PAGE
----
Central Planning Organisation (Chief Publicity Officer)


asked the Lord President of the Council what salary is being paid to the chief publicity officer to the Central Planning Organisation.

The salary of the Chief Economic Information Officer, who has been appointed on a temporary basis, is £3,750.

Is not that salary the equivalent to that paid to the most senior officers of the Civil Service? And is it not substantially higher than that paid to any other public relations officer of any other Government Department?

This appointment is a temporary appointment. Special qualifications were necessary, and the salary is actually no more than the income which Mr. Leslie was earning before he came to this post.

Yes, Sir, I have already answered that Question in a written answer which appeared in HANSARD on Friday, but there is no doubt that his qualifications are outstanding.


Tenancy Notice, Cambridgeshire


asked the Minister of Agriculture whether he is aware that the Cambridgeshire A.E.C. have informed Mr. J. T. Cooper that they are generally dissatisfied with his method of farming and that therefore they could not reconsider the notice to quit by next Michael- mas based upon quite different grounds; and whether he will cause particulars of the committee's complaint to be sent forthwith to Mr. Cooper.

Yes, Sir, except that I cannot agree that this notice was based on different grounds.

As the hon. Member for Huntingdon (Mr. Renton) has laryngitis and can scarcely speak, may I ask the Minister whether he is aware that the county agricultural executive made no complaint about Mr. Cooper's farming methods to his Department until my hon. Friend complained to the agricultural executive committee in Cambridgeshire, and will he take great pains to ensure that no injustice is done in this case?

I have made inquiries and my information is that the real cause for the notice was made transparently clear to Mr. Cooper in discussions with the county agricultural executive committee.

Milk (Transport Delays)


asked the Minister of Agriculture whether, in view of the thousands of gallons of milk for which payment was refused to the farm dairies throughout the country during the recent hot weather spell, due to delay in transport and long hours standing in the sun after leaving the farm dairies, before delivery, he will take steps to ensure that the transport during hot weather spells is expedited and that farmers are not rendered liable for the loss, which in most cases cannot be attributed to their negligence or lack of efficiency on the farms.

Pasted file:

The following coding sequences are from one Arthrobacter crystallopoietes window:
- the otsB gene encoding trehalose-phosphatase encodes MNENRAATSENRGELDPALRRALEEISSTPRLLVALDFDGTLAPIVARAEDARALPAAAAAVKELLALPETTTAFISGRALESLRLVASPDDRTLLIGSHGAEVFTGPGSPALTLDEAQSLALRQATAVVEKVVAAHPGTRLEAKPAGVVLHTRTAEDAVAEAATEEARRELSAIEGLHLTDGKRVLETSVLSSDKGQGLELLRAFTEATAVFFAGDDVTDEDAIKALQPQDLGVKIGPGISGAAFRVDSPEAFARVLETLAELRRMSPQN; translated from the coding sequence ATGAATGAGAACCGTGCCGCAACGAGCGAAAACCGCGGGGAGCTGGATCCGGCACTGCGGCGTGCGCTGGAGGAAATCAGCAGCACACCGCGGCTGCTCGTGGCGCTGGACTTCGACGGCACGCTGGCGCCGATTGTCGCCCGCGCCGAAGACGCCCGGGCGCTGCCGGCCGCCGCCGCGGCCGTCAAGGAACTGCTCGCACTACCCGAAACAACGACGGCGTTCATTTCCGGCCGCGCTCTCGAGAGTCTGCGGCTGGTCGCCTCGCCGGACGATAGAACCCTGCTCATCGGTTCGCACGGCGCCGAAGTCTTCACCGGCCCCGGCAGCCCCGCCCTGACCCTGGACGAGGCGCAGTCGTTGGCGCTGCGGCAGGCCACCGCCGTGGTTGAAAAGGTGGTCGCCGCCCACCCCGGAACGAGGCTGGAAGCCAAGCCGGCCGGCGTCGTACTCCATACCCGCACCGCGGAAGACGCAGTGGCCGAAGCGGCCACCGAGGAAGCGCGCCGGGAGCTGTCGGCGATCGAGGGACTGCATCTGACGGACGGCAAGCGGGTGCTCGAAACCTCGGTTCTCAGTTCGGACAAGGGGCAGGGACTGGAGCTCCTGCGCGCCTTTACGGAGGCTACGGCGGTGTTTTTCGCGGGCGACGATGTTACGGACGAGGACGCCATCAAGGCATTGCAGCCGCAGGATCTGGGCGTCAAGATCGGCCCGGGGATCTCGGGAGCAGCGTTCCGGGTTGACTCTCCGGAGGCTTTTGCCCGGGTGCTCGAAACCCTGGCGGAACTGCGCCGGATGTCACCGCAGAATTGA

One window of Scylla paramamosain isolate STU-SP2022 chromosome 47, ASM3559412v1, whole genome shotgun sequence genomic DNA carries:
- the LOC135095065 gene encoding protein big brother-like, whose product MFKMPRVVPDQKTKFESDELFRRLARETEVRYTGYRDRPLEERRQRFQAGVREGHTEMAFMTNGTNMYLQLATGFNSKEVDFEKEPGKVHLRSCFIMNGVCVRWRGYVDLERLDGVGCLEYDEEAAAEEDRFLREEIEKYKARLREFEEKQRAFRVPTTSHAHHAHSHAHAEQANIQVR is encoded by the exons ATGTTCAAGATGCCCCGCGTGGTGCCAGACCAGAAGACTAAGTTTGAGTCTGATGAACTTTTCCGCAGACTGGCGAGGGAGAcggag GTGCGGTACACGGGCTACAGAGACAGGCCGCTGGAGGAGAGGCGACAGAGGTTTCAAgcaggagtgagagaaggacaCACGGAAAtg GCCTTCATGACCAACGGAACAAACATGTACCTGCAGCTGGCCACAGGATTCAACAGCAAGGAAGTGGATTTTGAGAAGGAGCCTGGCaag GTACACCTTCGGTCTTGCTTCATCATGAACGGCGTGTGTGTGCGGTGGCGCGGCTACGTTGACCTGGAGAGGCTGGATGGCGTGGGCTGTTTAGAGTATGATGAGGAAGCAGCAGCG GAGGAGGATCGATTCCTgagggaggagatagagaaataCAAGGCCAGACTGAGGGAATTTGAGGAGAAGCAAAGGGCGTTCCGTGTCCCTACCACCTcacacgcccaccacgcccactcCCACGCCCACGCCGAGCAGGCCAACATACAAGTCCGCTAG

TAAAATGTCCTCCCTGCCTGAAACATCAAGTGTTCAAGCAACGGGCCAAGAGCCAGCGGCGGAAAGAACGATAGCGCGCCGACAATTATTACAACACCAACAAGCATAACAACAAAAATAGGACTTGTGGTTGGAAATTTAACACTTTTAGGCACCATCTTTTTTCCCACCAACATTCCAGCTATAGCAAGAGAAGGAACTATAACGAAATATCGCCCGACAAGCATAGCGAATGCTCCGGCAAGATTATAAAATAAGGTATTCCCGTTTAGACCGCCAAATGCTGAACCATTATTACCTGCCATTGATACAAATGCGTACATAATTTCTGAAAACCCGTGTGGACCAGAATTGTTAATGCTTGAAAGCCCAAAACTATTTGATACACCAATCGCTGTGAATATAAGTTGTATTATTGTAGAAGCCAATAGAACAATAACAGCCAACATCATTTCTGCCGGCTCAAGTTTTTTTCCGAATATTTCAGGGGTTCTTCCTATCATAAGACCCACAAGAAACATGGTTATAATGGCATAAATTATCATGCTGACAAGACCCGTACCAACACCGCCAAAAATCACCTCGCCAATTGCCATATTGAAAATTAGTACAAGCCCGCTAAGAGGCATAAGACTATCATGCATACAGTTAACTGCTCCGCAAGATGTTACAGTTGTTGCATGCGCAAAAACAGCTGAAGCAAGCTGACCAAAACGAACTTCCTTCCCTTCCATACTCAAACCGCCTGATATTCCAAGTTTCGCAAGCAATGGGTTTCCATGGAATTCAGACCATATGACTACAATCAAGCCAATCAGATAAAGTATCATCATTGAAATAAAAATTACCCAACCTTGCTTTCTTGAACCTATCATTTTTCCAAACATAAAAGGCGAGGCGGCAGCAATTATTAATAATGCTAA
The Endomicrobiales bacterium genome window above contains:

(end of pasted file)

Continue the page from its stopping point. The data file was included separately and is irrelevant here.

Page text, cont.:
Although the hot weather spell coincided with the peak of milk production there is no evidence that delay in transport was the primary cause of the souring of such milk as was rejected. Special arrangements to expedite transport are therefore unnecessary.

Is the right hon. Gentleman aware that much of the milk which has been examined was perfectly good when it left the farm dairies, and will he look into the question of transport, because no milk will keep in. churns if it is exposed to the sun for hours?

I have no information to that effect. As a matter of fact, investigations have shown that milk which is satistorily produced and handled at the start will show little change in keeping quality even if the churns are exposed to the sun for several hours. On the contrary, unsatisfactory milk will sour rapidly in such conditions.

Would the right hon. Gentleman have a word with me afterwards. This is a very important matter.

Usa Tractor Tyres


asked the Minister of Agriculture the dates on which orders were first placed in the U.S.A. for tractor tyres, and the number of tyres which have been ordered.

I assume the hon. and gallant Member refers to tractor tyres imported under licence since importation by individual manufacturers was resumed on 1st June, 1946. The first licence for the import of tractor tyres from U.S. was issued in August, 1946, and the total number of tyres covered by this and subsequent licences is 7.575.

Requisitioned Commons


asked the Minister of Agriculture when it is proposed to hand back to the commonholders those commons which were requisitioned by the W.A.E.Cs. during the war.

In the present serious food situation I can make no promise, but I will give the matter sympathetic consideration as soon as the position eases.